The risk methodology originally applied by the Icebreaking Program is based on the Canadian Standards Association (CSA) CAN/CSA-Q850-97 standardFootnote 1. In 2010, CSA replaced this standard with the internationally based risk standard CAN/ISO-31000 Risk Management. The process of evaluating risk for the icebreaking program did not change as a result of the newer standard. Essentially, it uses historical data and the professional judgement and knowledge of the Ice Superintendents to reduce the impacts of two risks: delay of vessels and flood damage caused by ice jams. The methodology takes into consideration the following elements:
- Marine traffic schedules;
- Ice conditions (historical data, current data and short-term forecast);
- Priorities and;
- Deployment of icebreakers (which is based on all of the above).
Every year, the Coast Guard Icebreaking Program and clients participate in pre-season meetings, so that the marine industry can inform Coast Guard of their traffic expectations and service requirements as well as to comment on vessel schedules. The Canadian Ice Service also presents the forecasted ice conditions for the season so that Coast Guard and the marine industry can anticipate any potential areas of concern and plan accordingly. This discussion allows, among other things, making initial adjustments to the icebreaker deployment plan.
During the season, daily conference calls are made between Ice Superintendents and industry members to adjust the deployment of icebreakers when necessary and better meet industry requirements. Atlantic and Central and Arctic regions work together and take the appropriate action to provide the service. All decisions are made with respect to the five priorities established by the Coast Guard and in accordance with the requirements of other Coast Guard or government programs/priorities. Post-season meetings are also held annually.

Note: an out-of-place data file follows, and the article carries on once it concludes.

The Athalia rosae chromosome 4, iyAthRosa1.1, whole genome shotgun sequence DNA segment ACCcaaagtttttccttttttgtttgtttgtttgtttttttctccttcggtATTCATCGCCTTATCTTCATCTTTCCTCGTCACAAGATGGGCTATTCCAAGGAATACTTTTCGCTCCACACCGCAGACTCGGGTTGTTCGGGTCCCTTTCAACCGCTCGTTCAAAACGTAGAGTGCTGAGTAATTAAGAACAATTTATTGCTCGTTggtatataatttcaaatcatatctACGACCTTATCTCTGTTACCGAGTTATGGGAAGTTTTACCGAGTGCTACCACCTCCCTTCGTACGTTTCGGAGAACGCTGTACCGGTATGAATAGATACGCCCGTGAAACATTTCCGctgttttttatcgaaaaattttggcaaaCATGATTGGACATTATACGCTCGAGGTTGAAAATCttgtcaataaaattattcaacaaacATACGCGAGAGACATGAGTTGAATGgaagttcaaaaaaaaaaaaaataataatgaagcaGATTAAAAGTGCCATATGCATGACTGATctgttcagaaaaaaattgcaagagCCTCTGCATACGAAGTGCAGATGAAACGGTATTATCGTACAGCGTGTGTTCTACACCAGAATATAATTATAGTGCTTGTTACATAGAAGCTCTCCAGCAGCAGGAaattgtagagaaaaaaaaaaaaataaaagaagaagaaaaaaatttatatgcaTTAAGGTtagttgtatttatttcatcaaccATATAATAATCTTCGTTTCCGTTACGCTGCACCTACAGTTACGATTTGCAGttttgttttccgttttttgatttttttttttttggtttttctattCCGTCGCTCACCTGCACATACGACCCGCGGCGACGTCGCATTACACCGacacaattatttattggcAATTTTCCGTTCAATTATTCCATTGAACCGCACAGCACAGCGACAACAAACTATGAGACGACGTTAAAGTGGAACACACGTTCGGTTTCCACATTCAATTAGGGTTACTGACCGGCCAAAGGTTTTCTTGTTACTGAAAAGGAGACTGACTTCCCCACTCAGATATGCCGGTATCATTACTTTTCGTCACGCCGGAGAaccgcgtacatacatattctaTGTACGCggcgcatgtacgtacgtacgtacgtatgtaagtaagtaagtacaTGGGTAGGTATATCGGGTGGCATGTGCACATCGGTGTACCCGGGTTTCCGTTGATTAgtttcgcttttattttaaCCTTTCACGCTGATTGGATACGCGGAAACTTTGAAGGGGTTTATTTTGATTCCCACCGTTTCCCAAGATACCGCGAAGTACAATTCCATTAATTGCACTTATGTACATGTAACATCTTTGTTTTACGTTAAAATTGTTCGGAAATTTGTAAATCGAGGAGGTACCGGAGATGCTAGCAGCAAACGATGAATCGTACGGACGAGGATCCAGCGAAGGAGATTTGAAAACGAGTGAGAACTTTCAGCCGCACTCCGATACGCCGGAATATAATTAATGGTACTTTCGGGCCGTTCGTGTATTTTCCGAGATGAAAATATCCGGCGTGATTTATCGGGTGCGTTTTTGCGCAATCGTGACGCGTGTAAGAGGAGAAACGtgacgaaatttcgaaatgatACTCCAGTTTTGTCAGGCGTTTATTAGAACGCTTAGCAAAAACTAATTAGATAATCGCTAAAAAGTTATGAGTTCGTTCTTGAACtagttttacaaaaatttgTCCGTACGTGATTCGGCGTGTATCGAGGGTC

If a risk cannot be managed as expected, the Coast Guard communicates all information available to the clients and keeps them informed of the strategy in place until the situation is back to normal.
Over the years, this risk methodology has proved its efficiency with regard to mitigating impacts of ice conditions on ships movement in Canadian ice waters. However, and as for any risk methodology, some residual risks remain and these are addressed on a case by case basis.
The Coast Guard has established policies and practices that have an impact on the Icebreaking Program. Icebreaking Directives, for example, clarify the support to sealing vessels. Fishing harbours will not be broken out if fishing vessels are unable to navigate safely and independently outside the harbour. Fishing vessels will not be escorted into heavy ice conditions; they will only be escorted safely out of hazardous ice into safer conditions. Consistent with these policies, the Coast Guard continues to encourage the marine transportation industry to use vessels that are designed and equipped for navigation in ice, and not to rely solely on the Coast Guard for icebreaker support. Ice capable vessels are better able to navigate independently in more difficult ice conditions and can therefore improve transit times and reduce delays when navigating in ice.
The 1995 federal budget called for cost recovery within the Coast Guard, based on the principle that those who benefit directly from services provided at public expense should pay a fair share of the associated cost. As a result, the Coast Guard implemented Marine Services Fees, a cost recovery initiative which was implemented in two stages: the first was the implementation of the Marine Navigation Services Fee (MNSF) in 1996 (for aids to navigation and vessel traffic services); and the second was the implementation of the Icebreaking Services Fee (ISF) in 1998. The Icebreaking Services Fee was implemented on December 21, 1998 (for the 1998-99 winter ice season) for commercial vessels to recover a portion of the costs for the provision of icebreaking services, including route assistance (channel maintenance and ship escorts), ice routing advice and information services, as well as harbour and wharf breakouts where they are not provided by commercial operators.
- Footnote 1
CAN/CSA-Q850-97, Risk Management: Guideline for Decision-Makers, 1997, p.46.